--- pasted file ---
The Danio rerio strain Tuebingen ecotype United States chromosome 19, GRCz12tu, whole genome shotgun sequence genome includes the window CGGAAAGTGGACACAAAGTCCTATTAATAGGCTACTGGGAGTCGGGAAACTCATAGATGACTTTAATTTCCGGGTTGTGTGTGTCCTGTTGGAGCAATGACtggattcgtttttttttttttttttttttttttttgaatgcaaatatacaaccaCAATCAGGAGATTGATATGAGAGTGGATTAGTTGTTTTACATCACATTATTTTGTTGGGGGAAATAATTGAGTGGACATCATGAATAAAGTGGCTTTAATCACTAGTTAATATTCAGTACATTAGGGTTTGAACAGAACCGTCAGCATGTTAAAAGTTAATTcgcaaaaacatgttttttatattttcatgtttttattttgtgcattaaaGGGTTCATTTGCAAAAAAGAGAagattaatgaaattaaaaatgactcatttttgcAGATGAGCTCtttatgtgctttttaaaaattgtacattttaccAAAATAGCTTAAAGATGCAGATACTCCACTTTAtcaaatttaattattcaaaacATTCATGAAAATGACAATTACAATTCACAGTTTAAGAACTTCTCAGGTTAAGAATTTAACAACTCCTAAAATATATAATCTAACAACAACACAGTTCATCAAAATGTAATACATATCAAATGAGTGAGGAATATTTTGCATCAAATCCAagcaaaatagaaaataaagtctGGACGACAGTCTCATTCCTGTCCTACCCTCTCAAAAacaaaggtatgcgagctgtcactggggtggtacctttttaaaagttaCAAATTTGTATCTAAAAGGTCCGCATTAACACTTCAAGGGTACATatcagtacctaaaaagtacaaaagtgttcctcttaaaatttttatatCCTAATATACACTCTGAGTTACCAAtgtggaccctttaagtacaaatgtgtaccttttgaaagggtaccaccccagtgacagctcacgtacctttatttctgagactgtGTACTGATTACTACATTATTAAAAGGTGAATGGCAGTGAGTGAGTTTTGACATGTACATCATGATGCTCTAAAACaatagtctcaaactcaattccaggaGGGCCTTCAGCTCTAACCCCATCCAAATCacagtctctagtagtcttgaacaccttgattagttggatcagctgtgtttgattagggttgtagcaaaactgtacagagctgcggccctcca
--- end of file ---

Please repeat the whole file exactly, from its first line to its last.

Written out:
The Danio rerio strain Tuebingen ecotype United States chromosome 19, GRCz12tu, whole genome shotgun sequence genome includes the window CGGAAAGTGGACACAAAGTCCTATTAATAGGCTACTGGGAGTCGGGAAACTCATAGATGACTTTAATTTCCGGGTTGTGTGTGTCCTGTTGGAGCAATGACtggattcgtttttttttttttttttttttttttttgaatgcaaatatacaaccaCAATCAGGAGATTGATATGAGAGTGGATTAGTTGTTTTACATCACATTATTTTGTTGGGGGAAATAATTGAGTGGACATCATGAATAAAGTGGCTTTAATCACTAGTTAATATTCAGTACATTAGGGTTTGAACAGAACCGTCAGCATGTTAAAAGTTAATTcgcaaaaacatgttttttatattttcatgtttttattttgtgcattaaaGGGTTCATTTGCAAAAAAGAGAagattaatgaaattaaaaatgactcatttttgcAGATGAGCTCtttatgtgctttttaaaaattgtacattttaccAAAATAGCTTAAAGATGCAGATACTCCACTTTAtcaaatttaattattcaaaacATTCATGAAAATGACAATTACAATTCACAGTTTAAGAACTTCTCAGGTTAAGAATTTAACAACTCCTAAAATATATAATCTAACAACAACACAGTTCATCAAAATGTAATACATATCAAATGAGTGAGGAATATTTTGCATCAAATCCAagcaaaatagaaaataaagtctGGACGACAGTCTCATTCCTGTCCTACCCTCTCAAAAacaaaggtatgcgagctgtcactggggtggtacctttttaaaagttaCAAATTTGTATCTAAAAGGTCCGCATTAACACTTCAAGGGTACATatcagtacctaaaaagtacaaaagtgttcctcttaaaatttttatatCCTAATATACACTCTGAGTTACCAAtgtggaccctttaagtacaaatgtgtaccttttgaaagggtaccaccccagtgacagctcacgtacctttatttctgagactgtGTACTGATTACTACATTATTAAAAGGTGAATGGCAGTGAGTGAGTTTTGACATGTACATCATGATGCTCTAAAACaatagtctcaaactcaattccaggaGGGCCTTCAGCTCTAACCCCATCCAAATCacagtctctagtagtcttgaacaccttgattagttggatcagctgtgtttgattagggttgtagcaaaactgtacagagctgcggccctcca